Abdorrahman Boroumand Center

for Human Rights in Iran

Guilty Verdict for Hamid Nouri:
A Triumph of Due Process and Truth-Telling
"For thirty-two years after we came out, we kept saying 'they killed our friends,' but they didn't want to know; they kept asking other questions. It is finally over. We did it! Now everyone knows they killed our friends."

-Prison massacre survivor, Stockholm, July 14th, 2022
In the early afternoon of July 14th, 2022, the District Court of Stockholm sentenced Iranian national Hamid Nouri, to two life sentences for murder and war crimes committed in the summer of 1988 in Iran. At the time, Nouri was an aid to the assistant prosecutor in Gohardasht Prison in Karaj. He was tried under universal jurisdiction in Sweden, in an unprecedented effort to hold Iranian officials accountable for the massacre of thousands of political prisoners across Iran. For the forgotten victims of a massacre kept secret for too long, survivors, the human rights community, and Iranians in general, this day of international solidarity marks the triumph of justice, the opportunity to begin healing for some, and the revival of hope for justice for others. Hence the strong reactions of the Islamic Republic of Iran’s authorities, whose current president, Ebrahim Raisi, was an assistant prosecutor participating in what prisoners came to call the Death Committee, a panel of judicial and intelligence officials who sent to the gallows four to five thousand prisoners, most of whom had already been sentenced to prison terms.

“Today is a victory of truth and justice over oblivion and deceit. It is a great day for those who for over three decades, carried the burden of the truth of this horrific and unprecedented massacre alone. It is also a great day for civil society members who document past crimes - both in the hope that someday there will be justice and to ensure that victims are not forgotten,” said Abdorrahman Boroumand Center for Human Rights in Iran (ABC) Executive Director Roya Boroumand.

On November 9, 2019, Swedish authorities arrested Hamid Nouri for his suspected role in the massacre in Gohardasht (today Rajaishahr) Prison. He was charged with “war crimes” and “murder,” for which prosecutors asked for life in prison. During the 93 sessions of his trial, from August 10, 2021 to April 28, 2022, the District Court of Stockholm heard from 60 witnesses including survivors of the massacre who had been held at Gohardasht Prison, and victims’ relatives, as well as 12 experts.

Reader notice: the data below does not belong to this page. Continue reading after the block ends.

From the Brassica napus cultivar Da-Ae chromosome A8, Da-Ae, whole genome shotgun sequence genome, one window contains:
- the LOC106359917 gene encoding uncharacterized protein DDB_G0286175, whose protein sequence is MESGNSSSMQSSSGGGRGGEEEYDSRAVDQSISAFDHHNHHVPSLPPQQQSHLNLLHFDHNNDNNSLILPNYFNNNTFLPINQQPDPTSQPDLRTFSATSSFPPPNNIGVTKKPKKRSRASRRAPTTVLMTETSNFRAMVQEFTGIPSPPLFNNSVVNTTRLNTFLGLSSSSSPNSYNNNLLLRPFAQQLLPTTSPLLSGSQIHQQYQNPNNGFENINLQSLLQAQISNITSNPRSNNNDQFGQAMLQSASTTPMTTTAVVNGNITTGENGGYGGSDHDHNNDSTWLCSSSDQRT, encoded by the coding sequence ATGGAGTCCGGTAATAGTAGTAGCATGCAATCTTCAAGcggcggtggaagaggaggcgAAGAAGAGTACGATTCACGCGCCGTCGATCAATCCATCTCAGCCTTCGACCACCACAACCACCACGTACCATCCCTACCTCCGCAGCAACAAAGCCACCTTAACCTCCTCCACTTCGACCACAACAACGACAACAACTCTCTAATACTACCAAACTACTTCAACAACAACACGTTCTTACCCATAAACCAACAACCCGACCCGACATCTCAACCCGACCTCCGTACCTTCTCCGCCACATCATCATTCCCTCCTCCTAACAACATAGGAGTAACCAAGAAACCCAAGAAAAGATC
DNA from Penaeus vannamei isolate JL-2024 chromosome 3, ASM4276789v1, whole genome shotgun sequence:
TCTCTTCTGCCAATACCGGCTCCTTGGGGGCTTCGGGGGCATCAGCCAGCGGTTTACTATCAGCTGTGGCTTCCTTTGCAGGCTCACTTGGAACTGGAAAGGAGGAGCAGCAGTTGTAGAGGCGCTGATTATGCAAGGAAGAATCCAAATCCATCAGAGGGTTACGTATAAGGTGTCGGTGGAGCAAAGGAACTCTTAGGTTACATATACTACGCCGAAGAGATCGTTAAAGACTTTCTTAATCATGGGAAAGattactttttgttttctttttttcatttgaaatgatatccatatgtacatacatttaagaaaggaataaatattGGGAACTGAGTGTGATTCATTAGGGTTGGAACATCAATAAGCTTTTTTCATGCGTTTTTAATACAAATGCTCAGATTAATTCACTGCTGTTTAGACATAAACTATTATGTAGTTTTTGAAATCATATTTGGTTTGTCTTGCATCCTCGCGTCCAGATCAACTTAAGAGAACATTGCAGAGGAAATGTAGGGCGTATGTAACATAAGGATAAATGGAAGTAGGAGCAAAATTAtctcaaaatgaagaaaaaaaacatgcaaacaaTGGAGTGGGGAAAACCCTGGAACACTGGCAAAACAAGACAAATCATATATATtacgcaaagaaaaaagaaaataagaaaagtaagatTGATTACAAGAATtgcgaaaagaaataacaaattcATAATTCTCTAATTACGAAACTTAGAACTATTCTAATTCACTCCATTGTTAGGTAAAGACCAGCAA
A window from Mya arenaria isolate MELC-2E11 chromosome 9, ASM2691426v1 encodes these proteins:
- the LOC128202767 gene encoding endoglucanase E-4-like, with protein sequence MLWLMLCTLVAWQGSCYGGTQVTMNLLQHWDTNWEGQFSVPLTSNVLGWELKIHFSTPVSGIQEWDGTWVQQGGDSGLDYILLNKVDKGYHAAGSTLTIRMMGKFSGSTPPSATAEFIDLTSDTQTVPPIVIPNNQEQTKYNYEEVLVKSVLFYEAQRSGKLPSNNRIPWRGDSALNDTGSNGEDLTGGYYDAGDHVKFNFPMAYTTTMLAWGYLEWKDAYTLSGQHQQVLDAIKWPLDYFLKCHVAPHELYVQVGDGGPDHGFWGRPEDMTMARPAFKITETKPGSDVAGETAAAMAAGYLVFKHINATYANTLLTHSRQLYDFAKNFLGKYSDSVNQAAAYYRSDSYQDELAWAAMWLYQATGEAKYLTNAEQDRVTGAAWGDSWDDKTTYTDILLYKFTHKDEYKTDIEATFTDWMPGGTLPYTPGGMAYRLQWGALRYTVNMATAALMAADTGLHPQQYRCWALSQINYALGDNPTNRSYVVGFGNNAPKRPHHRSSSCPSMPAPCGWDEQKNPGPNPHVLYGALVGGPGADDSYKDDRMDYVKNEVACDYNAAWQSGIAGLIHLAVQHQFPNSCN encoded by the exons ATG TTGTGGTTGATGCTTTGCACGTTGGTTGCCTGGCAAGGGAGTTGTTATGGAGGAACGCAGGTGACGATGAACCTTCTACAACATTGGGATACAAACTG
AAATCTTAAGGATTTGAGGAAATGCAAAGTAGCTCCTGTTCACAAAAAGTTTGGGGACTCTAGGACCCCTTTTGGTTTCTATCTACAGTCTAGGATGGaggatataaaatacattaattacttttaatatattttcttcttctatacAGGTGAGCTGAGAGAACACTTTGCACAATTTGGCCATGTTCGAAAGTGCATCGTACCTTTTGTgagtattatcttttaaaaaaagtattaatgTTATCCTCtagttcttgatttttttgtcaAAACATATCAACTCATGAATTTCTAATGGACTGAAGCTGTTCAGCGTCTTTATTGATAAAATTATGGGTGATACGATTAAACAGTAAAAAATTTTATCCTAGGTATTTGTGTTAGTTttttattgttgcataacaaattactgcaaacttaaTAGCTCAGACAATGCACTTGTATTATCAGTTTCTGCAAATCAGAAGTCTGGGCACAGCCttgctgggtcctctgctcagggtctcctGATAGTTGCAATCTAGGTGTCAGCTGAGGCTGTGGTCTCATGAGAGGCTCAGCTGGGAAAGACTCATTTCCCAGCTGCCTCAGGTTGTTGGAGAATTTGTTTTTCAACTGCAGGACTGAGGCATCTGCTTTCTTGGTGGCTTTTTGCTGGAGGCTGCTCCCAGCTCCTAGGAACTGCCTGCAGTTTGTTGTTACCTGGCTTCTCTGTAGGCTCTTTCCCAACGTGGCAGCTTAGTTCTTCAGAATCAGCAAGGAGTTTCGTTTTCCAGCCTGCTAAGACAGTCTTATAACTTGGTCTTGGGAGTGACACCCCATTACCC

“Even in the eyes of many Iranians themselves, this court showed the criminal nature of the killings, and the narrative that the Islamic Republic always presented has been shattered in our minds... This is a great victory for the movement to seek justice..."

-Banu Saberi, wife of Abbas Monshi Roudsari, killed in the 1988 massacre
The ‘88 Killings: From Oblivion to Prosecution

The 1988 massacre of political prisoners is one of the darkest episodes in the Islamic Republic’s history. From July 29, when prison doors across Iran were closed to the world, through November 1988, 4,000 to 5,000 political prisoners were brought, without explanation, before Death Committees in prisons across the country, including in Gohardasht. Pursuant to a secret fatwa issued by Supreme Leader Ayatollah Khomeini, panel members - who in Tehran were judge Hossein Nayeri, assistant prosecutor Ebrahim Raisi, and intelligence representative Mostafa Pour Mohammadi, later promoted to the highest levels of the country’s leadership - conducted nothing short of religious inquisition. They questioned adherence to the Islamic Republic’s official creed and sent unrepentant prisoners and unbelievers to the gallows.

Though the Fatwa was issued following an armed offensive by the Mujahedin-e Khalq (MEK) organization at the end of the Iran-Iraq war on July 26-30, 1988 and Iranian officials have framed the killings as a response to the attack, those put to death were incarcerated and were serving prison sentences at the time. Some, moreover, were members of leftist groups who had no affiliation with the MEK or any other armed group.

Months later, prisoners’ families were informed about the demise of their loved ones. They were not told about the location of the mass graves where their bodies had been secretly and hastily buried and they were banned from mourning them. The objective of the Islamic Republic authorities was to ensure, including through bulldozing some mass graves years later, that the Iranian public and the international community never learned that thousands of political dissidents existed, let alone that they had been massacred.